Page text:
‘The Bioterror Threat’: Expert Panel to Discuss ‘Dual-Use’ Biomedical Research; 2007 Wistar Institute Journalism Award to Be Presented

‘The Bioterror Threat’: Expert Panel to Discuss ‘Dual-Use’ Biomedical Research; 2007 Wistar Institute Journalism Award to Be Presented

October 3, 2007

(PHILADELPHIA – October 4, 2007) – An expert panel of scientists and journalists will discuss the issue of “dual-use” biomedical research at The Wistar Institute at 7 p.m. on Thursday, November 1. The question to be addressed is this: How should society regulate research intended to combat disease but which also could be misused by bioterrorists?

The 2007 Wistar Institute Science Journalism Award will be presented prior to the panel discussion to a journalist who wrote about this topic and will serve on the panel. Peter Aldhous, San Francisco bureau chief for New Scientist magazine, won this year’s prize for a set of articles including an investigation of dual-use biomedical/bioterror research that used public databases to reveal little-known projects that pose potential risks to the public at large.

In his winning article, Aldhous outlined the problem: “Tweaking the anthrax toxin to render experimental drugs ineffective. Turning a harmless rodent virus into a deadly pathogen. Enhancing the potency of botulinum toxins – already the most lethal poisons known. Transferring genes that help viruses evade the human immune system from one pathogen to another. These projects may sound like the clandestine activities of a hostile bioweapons program. But in fact, all are in progress or being planned in U.S. academic laboratories.” *

The title of the panel is “The Bioterror Threat: Preventing the Misuse of Biomedical Research.” The expert panelists are:

  • Peter Aldhous: Winner, 2007 Wistar Institute Science Journalism Award; San Francisco bureau chief, New Scientist magazine
  • Joe Palca: Senior Science Correspondent, National Public Radio; Co-chair, Wistar Institute Science Journalism Award Judging Committee
  • Stanley Plotkin, M.D.: Professor Emeritus, The Wistar Institute; Chair, Wistar Institute Vaccine Center Scientific Advisory Board; developer of vaccines against rubella and rotavirus; former advisor to the federal government on anthrax transmission
  • Harvey Rubin, M.D., Ph.D.: Director, Institute for Strategic Threat Analysis and Response, University of Pennsylvania; Member, National Science Advisory Board for Biosecurity

The Wistar Institute Science Journalism Award honors annually the most insightful and enterprising reporting on the basic biomedical sciences in print or broadcast journalism during the award year. The six members of the 2007 judging committee were: Deborah Blum (co-chair), professor of journalism, University of Wisconsin-Madison, and a 1992 Pulitzer Prize winner; Joe Palca (co-chair), senior science correspondent for National Public Radio; Sue Goetinck Ambrose, science writer for The Dallas Morning News and a 2004 winner of the award; Robin Marantz Henig, freelance journalist and contributing writer for The New York Times Magazine; Jon Palfreman, independent documentary film producer; and Nancy Shute, senior writer for U.S. News & World Report.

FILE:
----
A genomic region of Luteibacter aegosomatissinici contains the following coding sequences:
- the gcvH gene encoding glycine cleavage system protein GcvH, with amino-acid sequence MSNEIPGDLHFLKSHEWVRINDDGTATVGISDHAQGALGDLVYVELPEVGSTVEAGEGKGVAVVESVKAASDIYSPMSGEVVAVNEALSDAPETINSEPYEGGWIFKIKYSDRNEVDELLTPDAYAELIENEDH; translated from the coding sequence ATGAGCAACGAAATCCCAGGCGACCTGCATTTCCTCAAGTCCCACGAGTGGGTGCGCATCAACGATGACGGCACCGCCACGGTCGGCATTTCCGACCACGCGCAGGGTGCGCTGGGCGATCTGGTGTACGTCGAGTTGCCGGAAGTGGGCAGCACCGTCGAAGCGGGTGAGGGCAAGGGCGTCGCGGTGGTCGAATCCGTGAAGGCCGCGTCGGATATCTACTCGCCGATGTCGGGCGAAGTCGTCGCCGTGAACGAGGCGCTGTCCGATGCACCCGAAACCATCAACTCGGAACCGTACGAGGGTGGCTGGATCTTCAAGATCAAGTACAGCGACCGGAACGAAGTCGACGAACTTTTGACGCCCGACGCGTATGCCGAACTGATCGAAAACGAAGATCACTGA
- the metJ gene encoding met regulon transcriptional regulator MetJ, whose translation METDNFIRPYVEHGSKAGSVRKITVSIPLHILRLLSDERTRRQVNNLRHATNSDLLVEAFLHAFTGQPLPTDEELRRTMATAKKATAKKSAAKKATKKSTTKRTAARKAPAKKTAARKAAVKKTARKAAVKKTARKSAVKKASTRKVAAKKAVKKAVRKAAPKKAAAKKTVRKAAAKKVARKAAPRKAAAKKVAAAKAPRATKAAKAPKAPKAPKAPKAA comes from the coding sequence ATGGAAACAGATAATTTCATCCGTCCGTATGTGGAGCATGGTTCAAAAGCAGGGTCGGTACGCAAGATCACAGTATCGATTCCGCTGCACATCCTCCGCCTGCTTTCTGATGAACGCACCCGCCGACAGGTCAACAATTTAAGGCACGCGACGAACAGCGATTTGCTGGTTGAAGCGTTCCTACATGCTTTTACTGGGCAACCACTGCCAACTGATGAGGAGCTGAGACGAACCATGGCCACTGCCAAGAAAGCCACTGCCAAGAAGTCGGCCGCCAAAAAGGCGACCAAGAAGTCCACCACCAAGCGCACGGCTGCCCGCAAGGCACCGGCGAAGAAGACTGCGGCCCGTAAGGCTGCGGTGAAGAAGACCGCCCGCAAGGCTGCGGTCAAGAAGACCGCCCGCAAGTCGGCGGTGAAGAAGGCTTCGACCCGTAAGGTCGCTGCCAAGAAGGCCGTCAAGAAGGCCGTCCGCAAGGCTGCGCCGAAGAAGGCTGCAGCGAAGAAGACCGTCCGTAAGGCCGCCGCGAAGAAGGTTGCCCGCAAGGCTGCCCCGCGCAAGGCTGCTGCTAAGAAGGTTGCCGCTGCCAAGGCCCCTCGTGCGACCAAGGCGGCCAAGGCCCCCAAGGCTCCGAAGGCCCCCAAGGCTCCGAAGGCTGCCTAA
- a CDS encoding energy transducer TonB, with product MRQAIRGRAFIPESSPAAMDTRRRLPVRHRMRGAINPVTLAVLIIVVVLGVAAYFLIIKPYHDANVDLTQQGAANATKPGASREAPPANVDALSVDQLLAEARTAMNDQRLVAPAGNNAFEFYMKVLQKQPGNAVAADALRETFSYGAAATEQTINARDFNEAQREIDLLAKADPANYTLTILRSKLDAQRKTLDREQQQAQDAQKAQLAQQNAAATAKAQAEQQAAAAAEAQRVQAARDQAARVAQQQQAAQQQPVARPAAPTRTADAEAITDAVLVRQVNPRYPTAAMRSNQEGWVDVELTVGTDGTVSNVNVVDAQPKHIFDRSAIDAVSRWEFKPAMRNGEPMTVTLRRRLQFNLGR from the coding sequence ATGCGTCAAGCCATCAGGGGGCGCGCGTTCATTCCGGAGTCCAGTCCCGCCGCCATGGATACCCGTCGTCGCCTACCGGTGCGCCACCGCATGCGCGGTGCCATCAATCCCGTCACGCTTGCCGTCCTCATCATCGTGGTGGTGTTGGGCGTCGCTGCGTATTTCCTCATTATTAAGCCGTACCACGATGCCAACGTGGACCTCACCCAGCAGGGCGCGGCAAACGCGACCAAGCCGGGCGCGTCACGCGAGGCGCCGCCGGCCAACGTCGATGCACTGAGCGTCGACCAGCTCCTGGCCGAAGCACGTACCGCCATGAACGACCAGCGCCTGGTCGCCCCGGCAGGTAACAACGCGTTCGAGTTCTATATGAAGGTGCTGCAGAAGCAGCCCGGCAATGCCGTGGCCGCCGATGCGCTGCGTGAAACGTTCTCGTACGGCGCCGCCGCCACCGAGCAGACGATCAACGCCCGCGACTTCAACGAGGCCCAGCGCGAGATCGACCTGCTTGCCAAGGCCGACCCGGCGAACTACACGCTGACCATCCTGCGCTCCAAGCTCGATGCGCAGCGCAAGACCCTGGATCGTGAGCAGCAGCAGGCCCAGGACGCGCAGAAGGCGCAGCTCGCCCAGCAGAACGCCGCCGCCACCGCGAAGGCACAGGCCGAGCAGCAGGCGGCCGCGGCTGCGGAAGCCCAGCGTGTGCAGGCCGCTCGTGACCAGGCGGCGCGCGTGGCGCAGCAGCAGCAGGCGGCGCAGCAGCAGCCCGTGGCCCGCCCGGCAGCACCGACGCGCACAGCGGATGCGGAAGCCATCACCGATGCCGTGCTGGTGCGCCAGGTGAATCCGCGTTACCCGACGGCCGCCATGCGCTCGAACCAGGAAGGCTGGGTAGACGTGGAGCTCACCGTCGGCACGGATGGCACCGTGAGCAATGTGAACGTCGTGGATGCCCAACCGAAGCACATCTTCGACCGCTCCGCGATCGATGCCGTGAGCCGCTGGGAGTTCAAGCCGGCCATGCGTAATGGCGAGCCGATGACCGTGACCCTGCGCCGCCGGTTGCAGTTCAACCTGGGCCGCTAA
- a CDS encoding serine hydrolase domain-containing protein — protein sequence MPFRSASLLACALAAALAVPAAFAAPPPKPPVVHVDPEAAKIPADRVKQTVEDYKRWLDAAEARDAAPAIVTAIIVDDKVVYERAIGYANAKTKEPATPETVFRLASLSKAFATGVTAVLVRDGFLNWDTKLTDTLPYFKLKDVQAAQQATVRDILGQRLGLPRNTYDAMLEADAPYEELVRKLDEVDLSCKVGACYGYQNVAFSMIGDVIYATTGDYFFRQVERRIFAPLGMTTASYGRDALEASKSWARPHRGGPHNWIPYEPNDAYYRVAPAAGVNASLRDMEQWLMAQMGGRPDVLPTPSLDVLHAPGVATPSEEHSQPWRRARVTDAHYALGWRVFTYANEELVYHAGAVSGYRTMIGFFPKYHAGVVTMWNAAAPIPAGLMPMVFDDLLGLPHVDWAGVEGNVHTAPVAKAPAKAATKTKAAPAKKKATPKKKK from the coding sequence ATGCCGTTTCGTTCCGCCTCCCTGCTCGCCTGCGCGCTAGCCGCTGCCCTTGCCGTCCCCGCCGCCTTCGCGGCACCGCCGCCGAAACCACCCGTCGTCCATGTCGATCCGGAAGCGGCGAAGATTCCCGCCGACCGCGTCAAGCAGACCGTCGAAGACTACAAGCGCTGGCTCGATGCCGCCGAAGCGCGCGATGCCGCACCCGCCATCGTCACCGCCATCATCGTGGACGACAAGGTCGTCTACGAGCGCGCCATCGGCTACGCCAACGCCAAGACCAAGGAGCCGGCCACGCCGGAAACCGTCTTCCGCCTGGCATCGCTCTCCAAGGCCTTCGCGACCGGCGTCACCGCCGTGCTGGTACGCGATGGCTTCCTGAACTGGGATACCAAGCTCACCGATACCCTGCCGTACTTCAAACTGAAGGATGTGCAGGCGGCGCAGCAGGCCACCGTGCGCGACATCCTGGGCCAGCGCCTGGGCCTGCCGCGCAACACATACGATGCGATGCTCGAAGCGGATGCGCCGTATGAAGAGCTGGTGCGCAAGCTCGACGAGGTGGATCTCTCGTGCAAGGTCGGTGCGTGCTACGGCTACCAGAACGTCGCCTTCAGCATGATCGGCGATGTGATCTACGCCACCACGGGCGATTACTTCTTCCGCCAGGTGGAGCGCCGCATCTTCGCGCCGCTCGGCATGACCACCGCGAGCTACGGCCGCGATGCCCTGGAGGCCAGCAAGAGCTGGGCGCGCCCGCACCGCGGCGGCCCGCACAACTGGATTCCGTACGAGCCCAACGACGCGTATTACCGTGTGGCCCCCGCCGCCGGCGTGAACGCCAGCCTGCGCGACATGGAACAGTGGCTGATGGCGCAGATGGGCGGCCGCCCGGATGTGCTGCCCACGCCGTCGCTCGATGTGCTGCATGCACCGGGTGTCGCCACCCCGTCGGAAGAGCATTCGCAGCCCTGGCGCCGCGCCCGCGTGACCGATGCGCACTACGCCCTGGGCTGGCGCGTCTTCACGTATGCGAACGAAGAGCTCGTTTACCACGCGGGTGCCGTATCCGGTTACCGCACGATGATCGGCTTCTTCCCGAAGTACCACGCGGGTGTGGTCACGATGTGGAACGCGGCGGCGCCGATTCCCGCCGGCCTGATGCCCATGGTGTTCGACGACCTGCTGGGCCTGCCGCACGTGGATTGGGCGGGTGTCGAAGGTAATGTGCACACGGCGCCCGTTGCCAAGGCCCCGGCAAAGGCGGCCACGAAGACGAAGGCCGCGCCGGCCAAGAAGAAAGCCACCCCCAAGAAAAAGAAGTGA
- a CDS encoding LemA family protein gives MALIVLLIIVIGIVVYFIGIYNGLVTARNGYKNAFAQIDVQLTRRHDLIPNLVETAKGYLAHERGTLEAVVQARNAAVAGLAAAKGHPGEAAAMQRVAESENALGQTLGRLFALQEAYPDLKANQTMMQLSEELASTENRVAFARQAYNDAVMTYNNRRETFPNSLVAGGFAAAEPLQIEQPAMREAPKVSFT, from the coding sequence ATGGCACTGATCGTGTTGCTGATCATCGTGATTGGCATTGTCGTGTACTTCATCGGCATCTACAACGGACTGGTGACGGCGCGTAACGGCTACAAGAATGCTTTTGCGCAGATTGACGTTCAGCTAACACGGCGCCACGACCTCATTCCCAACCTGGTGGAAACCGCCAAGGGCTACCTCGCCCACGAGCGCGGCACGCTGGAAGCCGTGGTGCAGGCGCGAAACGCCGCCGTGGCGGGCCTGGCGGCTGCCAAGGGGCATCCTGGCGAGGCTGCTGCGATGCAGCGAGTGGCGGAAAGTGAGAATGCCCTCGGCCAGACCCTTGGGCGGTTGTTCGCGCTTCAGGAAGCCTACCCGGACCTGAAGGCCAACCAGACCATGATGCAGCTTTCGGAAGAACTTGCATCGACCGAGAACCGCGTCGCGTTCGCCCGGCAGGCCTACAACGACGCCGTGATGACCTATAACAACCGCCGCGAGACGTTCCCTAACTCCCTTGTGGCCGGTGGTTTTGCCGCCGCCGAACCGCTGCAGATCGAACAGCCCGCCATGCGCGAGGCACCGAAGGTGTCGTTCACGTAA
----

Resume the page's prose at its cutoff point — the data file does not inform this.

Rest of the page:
With previous stints at Nature and Science magazines, Aldhous primarily covers the biological and social sciences, from genetics and stem cells to the psychology of addiction and crime. His articles have won awards from the Association of British Science Writers, the UK Guild of Health Writers, and the Association of Health Care Journalists.

The Wistar Institute is an international leader in biomedical research with special expertise in cancer research and vaccine development. Founded in 1892 as the first independent nonprofit biomedical research institute in the country, Wistar has long held the prestigious Cancer Center designation from the National Cancer Institute. Discoveries at Wistar led to the creation of the rubella vaccine that eradicated the disease in the United States, human rabies vaccines used worldwide, and a new rotavirus vaccine approved in 2006. Today, Wistar is home to preeminent research programs studying skin cancer, lung cancer, and brain tumors. Wistar Institute Vaccine Center scientists are creating new vaccines against pandemic influenza, HIV, and other diseases threatening global health. The Institute works actively to transfer its inventions to the commercial sector to ensure that research advances move from the laboratory to the clinic as quickly as possible. The Wistar Institute: Today’s Discoveries – Tomorrow’s Cures. On the web at www.wistar.org.

* “Friend or Foe?” by Peter Aldhous, October 14, 2006, New Scientist. Available on the web at http://www.newscientist.com/channel/opinion/ mg19225735.500-bioterror-special-friend-or-foe.html.

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